What’s in it for me? Carve out and defend your creative time and space.

If you’re one of the millions of hardworking, selfless people who feel as though you’re continuously putting your own needs on the back burner, then Eve Rodsky, the author of Find Your Unicorn Space, has a challenge for you: carve out some time in your day for a creative pursuit.

Rodsky believes that by denying ourselves priority time in our own days, we’re actually hurting everyone around us. Instead, we should be taking on creative pursuits that energize us, awaken some passion and excitement, and make us feel more valuable in our world.

And that’s exactly what this Blink aims to do. We’ll explore what unicorn space is, why it’s so hard – particularly for women – to claim this space, and how you can make sure you get this essential time in your life here and now.


Unicorn Space as Self-Expression

Overwhelmed and overworked individuals often have the bad habit of denying themselves the time to pursue a creative form of self-expression. Not getting to spend an afternoon baking, writing, gardening, singing, knitting … too often seems like the least of your problems.

You’ve got work, family, kids, pets, social obligations, housecleaning, cooking, laundry – and by the end of the day, you don’t have the time or energy to be creative.

But actually, we all should. And that’s where unicorn space comes in. It’s the dedicated time and space you give yourself to do what you love.

Unicorn space isn’t the same as self-care. It isn’t the same as work even if you love your work. It isn’t coming up with creative tasks for your kids to do. It’s about finding an activity you’re so excited and in love with that you can’t wait to get back to it.

At its heart, unicorn space is about taking a little bit of time to be you. Just you. Authentically you. It’s about finding a creative pursuit that comes purely from your own curiosity and passion and then sharing the results of that pursuit with the world.

But is this really a priority? Aren’t hobbies and vanity projects for when you have spare time?

First of all, terms like “hobbies” and “vanity projects” are reductive and can lead you to sideline your creative pursuits.

That’s why the term unicorn space was created. This is more than a hobby, it’s an opportunity to further develop the you that existed long before work and kids and laundry.

Studies are very clear that people who take the time to prioritize their creative expression feel better, act better, and live better.

So if you’re worried that taking some time to do what you want to do might be selfish, take comfort in the fact that your family is much happier when you’re happier.

It’s time to stop thinking of unicorn space as an option and start thinking of it as a necessity.


Why Women Can’t Find Unicorn Space

Unicorn space is historically more difficult to come by for women than for men.

Studies show that the burden of unpaid domestic work is higher for women in spite of whether they work or not. The pandemic didn’t help. At one point, unpaid labor for women rose 153 percent and three million women dropped out of the workforce.

These aren’t new problems, either. Women have historically shouldered the burden of work, domestic responsibilities, and child-rearing at a rate higher than men. On top of that, when it comes to taking time for themselves, women feel guilty more than men do.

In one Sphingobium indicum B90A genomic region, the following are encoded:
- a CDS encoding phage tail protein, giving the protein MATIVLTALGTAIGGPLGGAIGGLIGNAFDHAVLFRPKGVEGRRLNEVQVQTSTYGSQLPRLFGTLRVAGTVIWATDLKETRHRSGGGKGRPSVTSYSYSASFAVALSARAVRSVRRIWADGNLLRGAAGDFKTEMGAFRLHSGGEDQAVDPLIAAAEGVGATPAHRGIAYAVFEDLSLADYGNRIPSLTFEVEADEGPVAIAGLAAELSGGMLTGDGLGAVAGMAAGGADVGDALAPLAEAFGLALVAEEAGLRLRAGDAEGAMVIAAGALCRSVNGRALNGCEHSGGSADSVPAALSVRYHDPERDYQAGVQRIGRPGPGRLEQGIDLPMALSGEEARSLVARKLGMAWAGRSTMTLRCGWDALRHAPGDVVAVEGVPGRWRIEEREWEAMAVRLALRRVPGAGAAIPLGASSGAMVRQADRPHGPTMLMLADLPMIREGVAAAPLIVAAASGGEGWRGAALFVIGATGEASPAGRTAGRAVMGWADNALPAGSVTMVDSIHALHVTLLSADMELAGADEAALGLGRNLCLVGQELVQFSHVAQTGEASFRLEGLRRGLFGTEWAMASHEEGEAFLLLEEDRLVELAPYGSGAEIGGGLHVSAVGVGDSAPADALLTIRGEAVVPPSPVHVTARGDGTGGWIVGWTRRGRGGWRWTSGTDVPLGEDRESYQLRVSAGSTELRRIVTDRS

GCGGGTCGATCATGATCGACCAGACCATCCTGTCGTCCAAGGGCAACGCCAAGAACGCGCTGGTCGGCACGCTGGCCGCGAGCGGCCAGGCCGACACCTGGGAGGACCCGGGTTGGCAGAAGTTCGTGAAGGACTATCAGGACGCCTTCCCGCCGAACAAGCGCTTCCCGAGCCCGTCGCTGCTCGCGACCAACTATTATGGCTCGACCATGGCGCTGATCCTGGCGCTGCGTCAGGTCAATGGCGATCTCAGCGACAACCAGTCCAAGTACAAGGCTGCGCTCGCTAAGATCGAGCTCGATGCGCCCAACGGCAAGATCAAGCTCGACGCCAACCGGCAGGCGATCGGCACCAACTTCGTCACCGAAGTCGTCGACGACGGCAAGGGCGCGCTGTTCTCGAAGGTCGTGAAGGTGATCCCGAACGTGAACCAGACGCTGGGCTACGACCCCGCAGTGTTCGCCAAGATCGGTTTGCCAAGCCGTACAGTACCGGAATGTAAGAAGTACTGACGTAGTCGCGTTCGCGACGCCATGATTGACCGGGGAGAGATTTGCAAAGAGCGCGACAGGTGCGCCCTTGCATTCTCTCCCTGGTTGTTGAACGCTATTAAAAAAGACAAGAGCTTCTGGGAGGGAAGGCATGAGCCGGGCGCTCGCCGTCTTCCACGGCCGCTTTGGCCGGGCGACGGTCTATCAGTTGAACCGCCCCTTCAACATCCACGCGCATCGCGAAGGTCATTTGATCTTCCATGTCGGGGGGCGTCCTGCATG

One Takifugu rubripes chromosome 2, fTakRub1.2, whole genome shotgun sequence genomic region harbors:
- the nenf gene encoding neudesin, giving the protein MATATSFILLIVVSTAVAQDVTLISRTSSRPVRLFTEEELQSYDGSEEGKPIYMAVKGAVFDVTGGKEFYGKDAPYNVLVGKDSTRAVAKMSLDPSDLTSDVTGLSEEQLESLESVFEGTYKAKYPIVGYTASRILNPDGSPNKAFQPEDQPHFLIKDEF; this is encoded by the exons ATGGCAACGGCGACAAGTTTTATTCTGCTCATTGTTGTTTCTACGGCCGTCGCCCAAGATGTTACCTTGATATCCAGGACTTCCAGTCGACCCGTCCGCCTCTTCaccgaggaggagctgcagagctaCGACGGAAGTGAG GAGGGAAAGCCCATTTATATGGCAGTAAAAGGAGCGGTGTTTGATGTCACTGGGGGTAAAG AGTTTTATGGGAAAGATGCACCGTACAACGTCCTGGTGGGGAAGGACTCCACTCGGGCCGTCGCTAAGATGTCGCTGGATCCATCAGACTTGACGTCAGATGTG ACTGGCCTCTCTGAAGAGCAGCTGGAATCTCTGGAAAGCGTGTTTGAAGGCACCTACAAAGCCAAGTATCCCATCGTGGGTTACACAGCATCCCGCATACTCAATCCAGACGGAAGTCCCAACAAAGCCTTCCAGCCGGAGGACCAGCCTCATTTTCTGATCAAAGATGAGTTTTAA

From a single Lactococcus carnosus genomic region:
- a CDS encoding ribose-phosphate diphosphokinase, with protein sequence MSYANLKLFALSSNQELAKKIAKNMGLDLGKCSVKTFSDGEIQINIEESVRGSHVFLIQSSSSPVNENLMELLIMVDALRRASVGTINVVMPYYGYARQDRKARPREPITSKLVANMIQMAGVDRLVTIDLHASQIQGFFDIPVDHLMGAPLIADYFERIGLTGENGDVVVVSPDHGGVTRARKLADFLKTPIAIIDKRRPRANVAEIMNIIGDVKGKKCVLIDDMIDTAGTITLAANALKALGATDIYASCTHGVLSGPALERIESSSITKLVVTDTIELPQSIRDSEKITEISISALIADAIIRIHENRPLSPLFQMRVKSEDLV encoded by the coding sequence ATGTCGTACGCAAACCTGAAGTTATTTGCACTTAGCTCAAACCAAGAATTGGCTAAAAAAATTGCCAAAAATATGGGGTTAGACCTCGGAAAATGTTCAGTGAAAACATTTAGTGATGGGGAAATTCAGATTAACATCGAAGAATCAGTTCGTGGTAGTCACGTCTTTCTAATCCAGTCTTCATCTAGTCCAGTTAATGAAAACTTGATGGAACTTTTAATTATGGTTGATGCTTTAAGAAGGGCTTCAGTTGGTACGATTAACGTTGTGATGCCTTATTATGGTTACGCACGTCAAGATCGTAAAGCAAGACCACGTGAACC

Rodsky once had a conversation on a plane with a gentleman who was reading a book about work-life balance and taking time for yourself. When she asked him if the advice from the book was working, he admitted that he already had a lot of free time. When she asked if he ever felt guilty, he said that in spite of his wife sometimes being unhappy with him, no, he didn’t feel guilty.

Granted this is just one random story, but studies show that men tend to feel less guilt than women.

Factor in that to carve out your unicorn space, you’re going to have to create and hold boundaries – which takes communication, energy, and a willingness to let other people be upset with you – it’s no wonder women have a harder time getting this space than men do.

Unless you’ve already mastered the skills we’re about to talk through, chances are the idea of telling your family you’re going away for a few hours feels like a pretty big deal. Hopefully, by the end of this Blink, you’ll feel confident in claiming your rightful space.


All’s Fair in Housework

To find your unicorn space, you need to have fairness in the home. Women are statistically likely to be shouldering an unfair share of the unpaid domestic work it takes to run a household and family.

The first thing you need to do to begin claiming your space is to realize your own value. It’s good to be compassionate, generous, and kind to the people you love, especially if you’re a mother. At some point in motherhood, your children are pretty intensely dependent. But this doesn’t last forever, and eventually, the time comes to restore balance.

You need to understand that the other people in your home are valuable – and you are just as valuable. It doesn’t make any sense for one person’s needs to be treated as less important than another’s – even if that person is you.

Once you’ve accepted that realization and understood that your needs matter just as much as everyone else’s, it’s time to create the framework for your time in the home.

Start with clear communication. When talking about your boundaries, make sure you’re not bringing in any resentment or frustration. Speak matter-of-factly and clearly.

After you’ve established your unicorn space – for example, every Sunday afternoon I’m going to classes to learn how to play the piano – be sure to hold your boundaries. It’s your partner’s job to watch the kids during that time or it’s your kids’ job not to text you during that time. Make sure to be clear about your expectations.

The benefits of creating this space for yourself are many and include feeling better about yourself, reducing resentment for your partner, having more energy, and being more clear-headed when dealing with work or family issues.

Besides all this, it’s only fair. Everyone deserves to have this time. Even you!


Loss of Identity

Now that you’ve carved out some unicorn space for yourself, you may be wondering what you should do with your time.

If you’re drawing nothing but blanks when asking yourself this, chances are that over years of too much work and too much caregiving, you’ve lost connection with yourself. Loss of identity means a disconnection from yourself and your passions.

This doesn’t just hurt you, it hurts your relationships. You don’t give yourself away without consequences, and those are usually in the form of bitterness and resentment toward your partner.

Loss of identity can also result in experiencing mental and physical health problems. Living out of alignment with yourself and your passions puts wear and tear on your psyche and builds up unhealthy amounts of stress. There’s nothing to feed your passions and no way for you to grow as an individual.